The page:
Are all intertidal wetlands naturally created equal? Bottlenecks, thresholds and knowledge gaps to mangrove and saltmarsh ecosystems.

Please be informed of this newly published journal article by RMBR research affiliate Professor Edward Webb in Biological Reviews.

Professor Edward Webb

Friess, Daniel A., K. W. Krauss, E. M. Horstman, T. Balke, T. J. Bouma, D. Galli, E. L. Webb (2011) Are all intertidal wetlands naturally created equal? Bottlenecks, thresholds and knowledge gaps to mangrove and saltmarsh ecosystems. Biological Reviews, DOI: 10.1111/j.1469-185X.2011.00198.x.

Its abstract as follows:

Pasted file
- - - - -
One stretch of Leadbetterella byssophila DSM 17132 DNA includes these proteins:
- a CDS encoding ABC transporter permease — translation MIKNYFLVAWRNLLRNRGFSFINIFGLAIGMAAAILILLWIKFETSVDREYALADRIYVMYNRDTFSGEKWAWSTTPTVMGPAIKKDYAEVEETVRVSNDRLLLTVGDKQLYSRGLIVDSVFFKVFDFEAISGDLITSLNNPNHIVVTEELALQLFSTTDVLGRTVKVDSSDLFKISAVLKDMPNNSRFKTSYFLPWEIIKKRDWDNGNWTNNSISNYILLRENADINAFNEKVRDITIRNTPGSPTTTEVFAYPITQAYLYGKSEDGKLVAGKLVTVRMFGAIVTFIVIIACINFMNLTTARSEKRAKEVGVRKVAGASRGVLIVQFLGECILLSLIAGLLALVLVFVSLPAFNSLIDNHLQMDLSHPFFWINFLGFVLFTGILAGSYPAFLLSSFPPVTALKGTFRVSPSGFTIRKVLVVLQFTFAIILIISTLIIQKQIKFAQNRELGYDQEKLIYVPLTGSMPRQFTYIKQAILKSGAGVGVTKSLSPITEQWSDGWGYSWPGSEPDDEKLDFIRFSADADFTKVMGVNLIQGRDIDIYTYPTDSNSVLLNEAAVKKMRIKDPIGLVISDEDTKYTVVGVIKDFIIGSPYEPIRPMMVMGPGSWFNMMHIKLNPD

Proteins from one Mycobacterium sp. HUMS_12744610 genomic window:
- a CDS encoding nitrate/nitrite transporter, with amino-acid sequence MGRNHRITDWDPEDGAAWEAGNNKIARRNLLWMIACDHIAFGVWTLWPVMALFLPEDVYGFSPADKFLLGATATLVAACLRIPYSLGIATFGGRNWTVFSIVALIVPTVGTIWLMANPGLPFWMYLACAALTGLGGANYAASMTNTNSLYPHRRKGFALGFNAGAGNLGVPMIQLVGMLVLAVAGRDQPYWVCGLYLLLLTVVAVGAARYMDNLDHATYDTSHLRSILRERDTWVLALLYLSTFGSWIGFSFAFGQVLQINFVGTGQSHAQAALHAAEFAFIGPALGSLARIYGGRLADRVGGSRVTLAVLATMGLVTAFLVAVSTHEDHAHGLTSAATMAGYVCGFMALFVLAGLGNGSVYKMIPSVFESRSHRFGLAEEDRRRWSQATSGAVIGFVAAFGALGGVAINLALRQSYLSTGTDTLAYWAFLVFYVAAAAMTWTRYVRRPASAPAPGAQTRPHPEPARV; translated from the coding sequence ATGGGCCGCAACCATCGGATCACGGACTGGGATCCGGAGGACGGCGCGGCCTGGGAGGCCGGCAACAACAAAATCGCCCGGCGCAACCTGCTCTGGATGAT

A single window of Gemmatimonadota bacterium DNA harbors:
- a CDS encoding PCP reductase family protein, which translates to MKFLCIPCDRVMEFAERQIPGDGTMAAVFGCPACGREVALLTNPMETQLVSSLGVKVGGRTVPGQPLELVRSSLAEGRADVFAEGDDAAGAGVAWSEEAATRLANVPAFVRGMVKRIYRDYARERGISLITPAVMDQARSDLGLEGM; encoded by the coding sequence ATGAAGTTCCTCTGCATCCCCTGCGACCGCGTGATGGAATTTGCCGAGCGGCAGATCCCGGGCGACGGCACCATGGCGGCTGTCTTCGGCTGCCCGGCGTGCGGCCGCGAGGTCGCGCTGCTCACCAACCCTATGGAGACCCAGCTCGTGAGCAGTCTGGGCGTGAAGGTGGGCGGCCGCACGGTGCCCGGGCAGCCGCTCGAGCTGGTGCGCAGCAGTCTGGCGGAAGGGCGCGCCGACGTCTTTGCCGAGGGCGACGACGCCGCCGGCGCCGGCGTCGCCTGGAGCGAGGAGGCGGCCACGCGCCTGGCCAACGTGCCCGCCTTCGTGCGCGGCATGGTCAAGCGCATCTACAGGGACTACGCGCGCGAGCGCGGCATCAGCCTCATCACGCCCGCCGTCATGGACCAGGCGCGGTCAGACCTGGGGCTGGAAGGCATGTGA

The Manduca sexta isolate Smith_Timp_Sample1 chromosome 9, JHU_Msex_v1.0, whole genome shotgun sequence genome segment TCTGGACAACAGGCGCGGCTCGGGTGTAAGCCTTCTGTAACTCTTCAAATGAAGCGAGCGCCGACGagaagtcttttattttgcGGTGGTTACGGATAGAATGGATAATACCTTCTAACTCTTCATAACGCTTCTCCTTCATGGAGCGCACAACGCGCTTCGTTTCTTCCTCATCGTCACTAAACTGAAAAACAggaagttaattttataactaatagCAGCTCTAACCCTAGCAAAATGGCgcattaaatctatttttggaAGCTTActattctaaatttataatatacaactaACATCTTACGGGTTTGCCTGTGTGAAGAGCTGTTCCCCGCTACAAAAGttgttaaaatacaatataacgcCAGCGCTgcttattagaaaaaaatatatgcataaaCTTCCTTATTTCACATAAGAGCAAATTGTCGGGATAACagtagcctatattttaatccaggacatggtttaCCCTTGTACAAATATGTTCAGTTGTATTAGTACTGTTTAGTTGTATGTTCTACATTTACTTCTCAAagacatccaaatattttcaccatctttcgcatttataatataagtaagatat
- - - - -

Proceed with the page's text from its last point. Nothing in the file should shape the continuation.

Intertidal wetlands such as saltmarshes and mangroves provide numerous important ecological functions, though they are in rapid and global decline. To better conserve and restore these wetland ecosystems, we need an understanding of the fundamental natural bottlenecks and thresholds to their establishment and long-term ecological maintenance. Despite inhabiting similar intertidal positions, the biological traits of these systems differ markedly in structure, phenology, life history, phylogeny and dispersal, suggesting large differences in biophysical interactions. By providing the first systematic comparison between saltmarshes and mangroves, we unravel how the interplay between species-specific life-history traits, biophysical interactions and biogeomorphological feedback processess determine where, when and what wetland can establish, the thresholds to long-term ecosystem stability and constraints to genetic connectivity between intertidal wetland populations at the landscape level. To understand these process interactions, research into the constraints to wetland development, and biological adaptations to overcome these critical bottlenecks and thresholds requires a truly interdisciplinary approach.

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